Last night—the last night of my East Coast trip with Smoke and Stump—I set the alarm on my iPhone for 5:20 am, and picked up my grandmother’s autobiography. The book has heft—not because it is especially long, but because she wrote it in 1984, typed it out on a typewriter, three-hole punched the single-sided pages, and bound them in a thick three-ring binder. To read it, I must sit cross-legged on the bed and lean over so that I can carefully turn the pages.
In the chapter I read last night, my grandmother described her family’s move from Kansas to Montana by railroad in the early 1900s. She was a young child at the time traveling with her parents, baby brother, pet horse, a dog, and several cows. My grandmother rode with her mother and brother in a passenger car, while her father rode with the livestock so that he could tend to them. The journey lasted several days, and my grandmother describes what it was like to ride with her mother, who nursed the baby, who changed and washed diapers on the train, who relied on the workers to bring fuel for the wood stove, who cooked meals of oatmeal, boiled potatoes, and beans, and who offered my grandmother snacks of peanuts and dried fruit.
I’m writing from the airplane now, somewhere between Boston and Seattle. Smoke is playing Angry Birds on the iPad and Stump, bless him, fell asleep some minutes ago while watching a movie. I know that it would be logical for me to write about how easy we have it in comparison to my ancestors. We are traveling by airplane not by rail. We are not hauling cattle. My children have devices that keep them entertained. A flight attendant just brought me a cup of Starbucks coffee. But I am actually more struck by the ways my experience may be similar to my great-grandmother’s, how the details of travel and transport may change, but the feelings of confinement and dependency remain.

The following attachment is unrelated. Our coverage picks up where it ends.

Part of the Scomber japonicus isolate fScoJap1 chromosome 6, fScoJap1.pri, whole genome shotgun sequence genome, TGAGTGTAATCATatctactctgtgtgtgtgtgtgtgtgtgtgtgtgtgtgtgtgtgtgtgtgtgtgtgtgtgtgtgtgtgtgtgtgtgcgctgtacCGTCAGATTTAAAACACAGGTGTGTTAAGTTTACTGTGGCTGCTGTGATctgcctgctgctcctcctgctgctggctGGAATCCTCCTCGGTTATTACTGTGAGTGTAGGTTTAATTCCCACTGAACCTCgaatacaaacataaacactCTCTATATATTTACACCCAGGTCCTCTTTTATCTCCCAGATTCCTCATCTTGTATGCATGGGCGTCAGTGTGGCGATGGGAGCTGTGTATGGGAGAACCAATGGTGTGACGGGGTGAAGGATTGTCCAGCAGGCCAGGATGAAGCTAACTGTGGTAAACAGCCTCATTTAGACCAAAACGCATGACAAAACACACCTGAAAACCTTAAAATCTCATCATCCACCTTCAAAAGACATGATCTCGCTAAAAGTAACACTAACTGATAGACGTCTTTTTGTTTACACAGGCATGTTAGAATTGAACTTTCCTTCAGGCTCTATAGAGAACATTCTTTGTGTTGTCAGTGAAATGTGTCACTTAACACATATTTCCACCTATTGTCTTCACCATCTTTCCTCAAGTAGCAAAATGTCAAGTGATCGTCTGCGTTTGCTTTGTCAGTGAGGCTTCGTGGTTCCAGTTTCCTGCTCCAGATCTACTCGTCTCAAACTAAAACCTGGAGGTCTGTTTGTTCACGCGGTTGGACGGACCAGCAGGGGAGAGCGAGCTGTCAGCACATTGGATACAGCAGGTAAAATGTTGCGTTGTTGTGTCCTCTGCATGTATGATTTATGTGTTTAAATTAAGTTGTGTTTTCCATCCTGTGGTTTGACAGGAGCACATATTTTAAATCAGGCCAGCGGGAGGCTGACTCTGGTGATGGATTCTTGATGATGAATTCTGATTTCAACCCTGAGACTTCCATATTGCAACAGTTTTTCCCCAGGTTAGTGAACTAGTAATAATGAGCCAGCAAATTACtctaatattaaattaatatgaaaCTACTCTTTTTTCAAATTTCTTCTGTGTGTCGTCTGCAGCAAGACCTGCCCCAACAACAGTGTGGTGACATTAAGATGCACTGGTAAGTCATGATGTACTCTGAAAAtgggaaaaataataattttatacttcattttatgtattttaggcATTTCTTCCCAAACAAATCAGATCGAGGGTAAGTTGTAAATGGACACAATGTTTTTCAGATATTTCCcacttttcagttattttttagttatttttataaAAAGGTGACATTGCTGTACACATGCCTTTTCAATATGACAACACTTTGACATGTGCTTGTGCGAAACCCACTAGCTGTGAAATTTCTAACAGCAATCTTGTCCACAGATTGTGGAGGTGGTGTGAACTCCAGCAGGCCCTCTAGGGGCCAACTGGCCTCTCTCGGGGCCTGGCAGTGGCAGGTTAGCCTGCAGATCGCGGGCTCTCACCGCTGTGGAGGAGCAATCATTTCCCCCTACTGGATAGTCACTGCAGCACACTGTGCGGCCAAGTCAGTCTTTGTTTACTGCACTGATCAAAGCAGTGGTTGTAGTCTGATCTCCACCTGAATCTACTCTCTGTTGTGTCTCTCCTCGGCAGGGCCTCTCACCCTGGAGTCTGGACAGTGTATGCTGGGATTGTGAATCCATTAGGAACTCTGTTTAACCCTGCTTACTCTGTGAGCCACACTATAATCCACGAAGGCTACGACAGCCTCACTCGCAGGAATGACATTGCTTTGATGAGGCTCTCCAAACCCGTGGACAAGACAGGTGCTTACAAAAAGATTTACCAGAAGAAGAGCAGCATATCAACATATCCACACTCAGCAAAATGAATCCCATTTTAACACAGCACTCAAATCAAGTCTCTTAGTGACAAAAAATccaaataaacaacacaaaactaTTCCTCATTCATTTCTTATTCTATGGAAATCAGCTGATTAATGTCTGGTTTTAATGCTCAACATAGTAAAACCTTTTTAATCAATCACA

Our flight this morning was delayed by two hours. Every so often an agent would get on the speaker and tell us to be ready, and then twenty minutes later they would announce the very same thing again. Though I had roused my kids at six am, dressed them, and carried them to the car, we did not board the plane until eleven. Once we were in the air, my children complained that they were ravenous. They didn’t want the cookies I had packed; they wanted real food. It didn’t matter how often I checked the progress of the food cart. It took another hour for it to reach us at the very back of the airplane where we sat and by that time they had sold out of most of their options. (I would have preferred a meal of boiled potatoes and beans to the box of prepackaged snacks I purchased.) By then, Stump had decided to move to my lap and so I tried to contain our snacks and drinks to the small tray in front of me, to somehow keep track of the various wrappers my kids created, to contain our bodies, our crumbs, our mess.
As I write this there’s a two-year-old in front of me who keeps lying down in the middle of the aisle, and there’s a mom to the left of me who paces the airplane with a fussy infant in a carrier. (She just took a wide step over the two-year-old.) She won’t have to hand-wash her diapers in the airplane sink, but I did turn my head a while ago after noting the scent of baby wipes, and saw that she had laid her child across the seats to change him. We are in our own kind of cattle car.
That feeling I’ve had since waking this morning, this dread of having to move my children through tight and crowded spaces, to usher them up and down escalators, to herd them to the right side of any corridor, I’m sure that feeling was familiar to my great-grandmother Bertha who cared deeply about propriety, about keeping her family safe but also organized and tidy. Even in 2016, with every imaginable convenience, that still feels like an impossible goal.
Image Credit: Andrew J. Russell (1830-1902), photographer – National Park Service. http://www.nps.gov/gosp/index.htm, Public Domain, https://commons.wikimedia.org/w/index.php?curid=708221